Restructuring the banking system has been a massive task in all the transition economies and is still under way in a number of the Central and Eastern European countries. Several countries suffered severe banking crises during the 1990s as a result of both corporate distress and the absence of an effective regulatory and legal environment. Poor corporate governance and payments discipline exacerbated the problems. The Russian crisis of 1998 exposed the continued vulnerability to external shocks of some countries, especially those with close trade ties to Russia and those whose banks had high exposure to Russian debt instruments. Looking ahead, success in attracting high levels of foreign direct investment can also carry risks for these countries’ banking systems if accompanied by a sharp increase in domestic credit expansion. Growing cross-border borrowing by financial institutions and corporations adds another dimension to the risk. Effective supervision of banks’ domestic and cross-border exposures, as well as the activities of other growing sectors, such as insurance and pension funds, will be critical to ensure financial stability.
Some countries have already made substantial progress. In Estonia and Hungary, for example, privatization, mostly by sale to foreign strategic investors, has supported the introduction of sound banking practices. Estonia and Hungary were among the first countries to participate in the two-step Financial Sector Assessment Program (the preparation of a comprehensive, confidential report for the authorities, followed by a discussion of financial stability issues in the context of the Article IV consultation at a meeting of the IMF’s Executive Board). The reports include an assessment of the observance of standards and codes in the financial sector, which, in Hungary, for example, included compliance with the Basel Core Principles on Banking Supervision, the IOSCO (International Organization of Securities Commissions) Principles of Securities Regulation, the IAIS (International Association of Insurance Supervisors) Insurance Supervisory Principles, the IMF’s Code on Transparency in Monetary and Financial Policies, and the Basel Core Principles for Systemically Important Payment Systems. It is up to member countries to decide whether or not to publish these assessments.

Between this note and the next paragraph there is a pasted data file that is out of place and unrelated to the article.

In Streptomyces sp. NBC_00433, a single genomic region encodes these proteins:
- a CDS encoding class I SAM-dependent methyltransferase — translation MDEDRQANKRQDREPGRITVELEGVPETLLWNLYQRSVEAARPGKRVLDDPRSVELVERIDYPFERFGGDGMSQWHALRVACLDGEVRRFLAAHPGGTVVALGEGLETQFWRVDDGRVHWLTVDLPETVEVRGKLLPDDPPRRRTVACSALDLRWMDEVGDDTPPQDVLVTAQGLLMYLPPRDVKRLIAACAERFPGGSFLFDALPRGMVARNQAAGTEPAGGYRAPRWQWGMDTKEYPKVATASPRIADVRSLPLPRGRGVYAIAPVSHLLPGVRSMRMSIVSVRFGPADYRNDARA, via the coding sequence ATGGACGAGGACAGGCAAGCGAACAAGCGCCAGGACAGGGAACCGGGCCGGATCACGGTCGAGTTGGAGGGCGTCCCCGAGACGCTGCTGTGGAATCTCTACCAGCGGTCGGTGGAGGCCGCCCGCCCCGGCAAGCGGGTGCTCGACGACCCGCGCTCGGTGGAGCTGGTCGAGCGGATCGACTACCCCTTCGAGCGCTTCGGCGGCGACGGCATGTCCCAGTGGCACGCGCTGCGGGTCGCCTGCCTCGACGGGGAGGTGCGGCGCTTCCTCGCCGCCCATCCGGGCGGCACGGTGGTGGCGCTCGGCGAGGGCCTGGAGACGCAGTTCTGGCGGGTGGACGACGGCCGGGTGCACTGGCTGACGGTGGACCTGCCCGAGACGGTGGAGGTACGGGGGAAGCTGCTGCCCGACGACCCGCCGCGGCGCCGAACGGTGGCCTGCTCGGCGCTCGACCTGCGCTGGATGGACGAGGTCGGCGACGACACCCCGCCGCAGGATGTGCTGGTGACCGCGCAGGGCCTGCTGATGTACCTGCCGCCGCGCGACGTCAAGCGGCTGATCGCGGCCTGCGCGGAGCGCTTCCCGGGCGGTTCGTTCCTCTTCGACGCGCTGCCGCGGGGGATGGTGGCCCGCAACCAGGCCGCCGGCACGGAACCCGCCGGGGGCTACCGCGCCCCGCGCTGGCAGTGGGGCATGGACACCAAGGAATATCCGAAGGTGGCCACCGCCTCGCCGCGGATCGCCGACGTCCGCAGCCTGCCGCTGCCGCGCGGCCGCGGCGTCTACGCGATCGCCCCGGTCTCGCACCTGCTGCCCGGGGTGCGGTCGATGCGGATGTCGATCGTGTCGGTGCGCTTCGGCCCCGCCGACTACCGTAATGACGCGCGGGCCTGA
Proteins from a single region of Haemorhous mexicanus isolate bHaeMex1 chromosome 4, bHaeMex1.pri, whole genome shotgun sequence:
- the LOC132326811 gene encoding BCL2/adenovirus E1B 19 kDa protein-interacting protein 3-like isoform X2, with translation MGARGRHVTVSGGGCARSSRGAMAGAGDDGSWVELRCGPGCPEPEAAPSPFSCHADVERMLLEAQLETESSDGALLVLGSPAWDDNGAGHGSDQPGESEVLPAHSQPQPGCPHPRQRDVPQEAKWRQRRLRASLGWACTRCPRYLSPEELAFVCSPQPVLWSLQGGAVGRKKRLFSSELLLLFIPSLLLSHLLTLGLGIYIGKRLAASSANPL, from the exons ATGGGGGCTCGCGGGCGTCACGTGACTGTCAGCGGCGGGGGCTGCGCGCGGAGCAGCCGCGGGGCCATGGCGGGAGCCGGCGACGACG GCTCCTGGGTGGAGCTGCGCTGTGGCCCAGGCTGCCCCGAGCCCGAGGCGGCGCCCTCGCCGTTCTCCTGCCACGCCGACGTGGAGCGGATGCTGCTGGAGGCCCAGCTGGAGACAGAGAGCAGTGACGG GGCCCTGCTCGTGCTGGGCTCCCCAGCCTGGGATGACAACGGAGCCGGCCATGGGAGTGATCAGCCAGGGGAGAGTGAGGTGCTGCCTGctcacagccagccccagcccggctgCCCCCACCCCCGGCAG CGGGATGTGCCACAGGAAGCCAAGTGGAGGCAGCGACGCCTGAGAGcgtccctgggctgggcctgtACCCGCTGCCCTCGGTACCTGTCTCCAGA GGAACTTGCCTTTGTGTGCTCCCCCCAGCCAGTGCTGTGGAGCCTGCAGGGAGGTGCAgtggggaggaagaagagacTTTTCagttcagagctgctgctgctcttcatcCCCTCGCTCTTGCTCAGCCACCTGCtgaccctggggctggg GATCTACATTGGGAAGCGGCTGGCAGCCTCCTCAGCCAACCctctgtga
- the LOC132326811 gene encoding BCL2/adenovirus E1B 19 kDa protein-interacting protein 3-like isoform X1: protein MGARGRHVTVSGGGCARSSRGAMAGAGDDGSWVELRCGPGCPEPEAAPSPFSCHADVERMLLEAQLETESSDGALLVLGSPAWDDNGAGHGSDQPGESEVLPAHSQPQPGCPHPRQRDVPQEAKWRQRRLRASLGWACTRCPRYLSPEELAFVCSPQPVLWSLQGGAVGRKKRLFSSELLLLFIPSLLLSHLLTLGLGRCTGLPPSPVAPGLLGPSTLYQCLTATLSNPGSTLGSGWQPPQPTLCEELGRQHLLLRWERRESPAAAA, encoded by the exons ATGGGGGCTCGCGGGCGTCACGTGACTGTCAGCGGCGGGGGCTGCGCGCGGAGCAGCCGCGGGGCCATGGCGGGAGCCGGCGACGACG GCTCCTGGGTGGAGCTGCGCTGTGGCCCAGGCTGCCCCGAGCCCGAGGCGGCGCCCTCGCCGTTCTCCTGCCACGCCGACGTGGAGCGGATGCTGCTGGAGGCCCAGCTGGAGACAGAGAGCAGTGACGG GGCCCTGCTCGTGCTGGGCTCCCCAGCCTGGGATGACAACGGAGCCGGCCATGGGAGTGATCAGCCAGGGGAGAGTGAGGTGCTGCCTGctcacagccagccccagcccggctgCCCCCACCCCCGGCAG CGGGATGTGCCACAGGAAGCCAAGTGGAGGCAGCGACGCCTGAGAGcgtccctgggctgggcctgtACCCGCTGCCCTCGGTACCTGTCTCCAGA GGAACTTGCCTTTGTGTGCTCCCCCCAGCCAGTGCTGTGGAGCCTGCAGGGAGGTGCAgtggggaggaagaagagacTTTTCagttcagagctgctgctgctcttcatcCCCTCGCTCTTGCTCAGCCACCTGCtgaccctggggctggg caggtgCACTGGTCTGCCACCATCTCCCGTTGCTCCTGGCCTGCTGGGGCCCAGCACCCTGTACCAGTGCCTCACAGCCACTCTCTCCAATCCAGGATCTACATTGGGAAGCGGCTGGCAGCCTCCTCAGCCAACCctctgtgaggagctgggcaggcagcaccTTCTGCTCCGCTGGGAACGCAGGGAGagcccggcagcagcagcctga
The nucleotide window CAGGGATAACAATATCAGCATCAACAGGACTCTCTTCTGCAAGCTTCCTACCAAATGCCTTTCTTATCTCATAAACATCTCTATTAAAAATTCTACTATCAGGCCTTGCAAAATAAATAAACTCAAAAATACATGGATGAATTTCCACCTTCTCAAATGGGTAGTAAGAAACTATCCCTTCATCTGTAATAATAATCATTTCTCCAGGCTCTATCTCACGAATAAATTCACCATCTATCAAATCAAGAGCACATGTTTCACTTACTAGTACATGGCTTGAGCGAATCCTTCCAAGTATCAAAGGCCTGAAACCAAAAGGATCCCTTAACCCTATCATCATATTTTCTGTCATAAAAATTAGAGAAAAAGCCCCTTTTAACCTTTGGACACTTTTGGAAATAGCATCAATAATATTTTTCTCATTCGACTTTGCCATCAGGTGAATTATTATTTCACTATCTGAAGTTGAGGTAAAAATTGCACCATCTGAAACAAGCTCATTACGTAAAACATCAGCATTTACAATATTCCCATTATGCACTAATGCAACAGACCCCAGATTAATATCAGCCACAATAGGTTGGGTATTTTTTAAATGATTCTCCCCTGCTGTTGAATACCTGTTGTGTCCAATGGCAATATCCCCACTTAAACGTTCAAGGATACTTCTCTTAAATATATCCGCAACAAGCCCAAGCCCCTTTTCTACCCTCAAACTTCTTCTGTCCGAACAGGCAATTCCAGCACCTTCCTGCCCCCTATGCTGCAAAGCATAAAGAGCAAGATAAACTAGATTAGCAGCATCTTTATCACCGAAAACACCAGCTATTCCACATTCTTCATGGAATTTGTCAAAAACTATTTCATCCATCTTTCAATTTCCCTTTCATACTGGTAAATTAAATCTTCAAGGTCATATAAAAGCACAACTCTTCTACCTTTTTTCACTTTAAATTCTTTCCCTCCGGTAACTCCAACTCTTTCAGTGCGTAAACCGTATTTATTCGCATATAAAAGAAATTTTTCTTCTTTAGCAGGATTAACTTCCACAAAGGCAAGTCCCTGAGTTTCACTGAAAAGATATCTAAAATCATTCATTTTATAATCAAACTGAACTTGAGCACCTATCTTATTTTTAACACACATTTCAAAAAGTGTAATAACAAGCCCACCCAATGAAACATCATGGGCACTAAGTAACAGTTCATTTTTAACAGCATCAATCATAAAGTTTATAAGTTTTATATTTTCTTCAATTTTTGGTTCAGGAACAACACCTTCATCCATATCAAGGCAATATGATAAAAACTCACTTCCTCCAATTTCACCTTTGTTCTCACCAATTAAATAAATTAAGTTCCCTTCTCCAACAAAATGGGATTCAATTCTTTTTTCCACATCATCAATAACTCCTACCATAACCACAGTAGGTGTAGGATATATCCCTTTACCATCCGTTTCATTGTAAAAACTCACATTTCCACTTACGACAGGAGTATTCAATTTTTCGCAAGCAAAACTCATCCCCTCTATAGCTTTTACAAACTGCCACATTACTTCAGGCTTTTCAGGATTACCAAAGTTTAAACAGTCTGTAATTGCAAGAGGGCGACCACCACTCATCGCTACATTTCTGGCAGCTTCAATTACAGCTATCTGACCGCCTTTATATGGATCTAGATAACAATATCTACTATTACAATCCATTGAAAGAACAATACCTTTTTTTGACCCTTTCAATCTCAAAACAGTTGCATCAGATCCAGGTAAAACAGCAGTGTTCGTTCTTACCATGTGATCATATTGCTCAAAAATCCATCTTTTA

The road ahead
For the countries of Central and Eastern Europe, there is considerable value in adopting international standards to help build the credibility of their young political and economic systems. Transparency, a cornerstone of democratic political systems, is increasingly recognized as a requirement for a stable market economy as well. Together, political transparency and economic and financial transparency should assist in a rapid second transition: from emerging markets to convergence with the economies of Western Europe.
HAVE YOU THOUGHT ABOUT a career at the IMF?
The IMF is interested in receiving applications from experienced economists and professionals in other career streams employed by the IMF.
Our standards are high. For experienced economists we require a minimum of a master’s degree in macroeconomics or related subjects and a considerable amount of policy-related experience. For other professional careers, we require similar standards.
For those still studying or starting out, the IMF offers a Summer Intern Program, Research Assistant/Research Officer limited-term program, and an Economist Program.
For further details about these opportunities, please visit our website at www.imf.org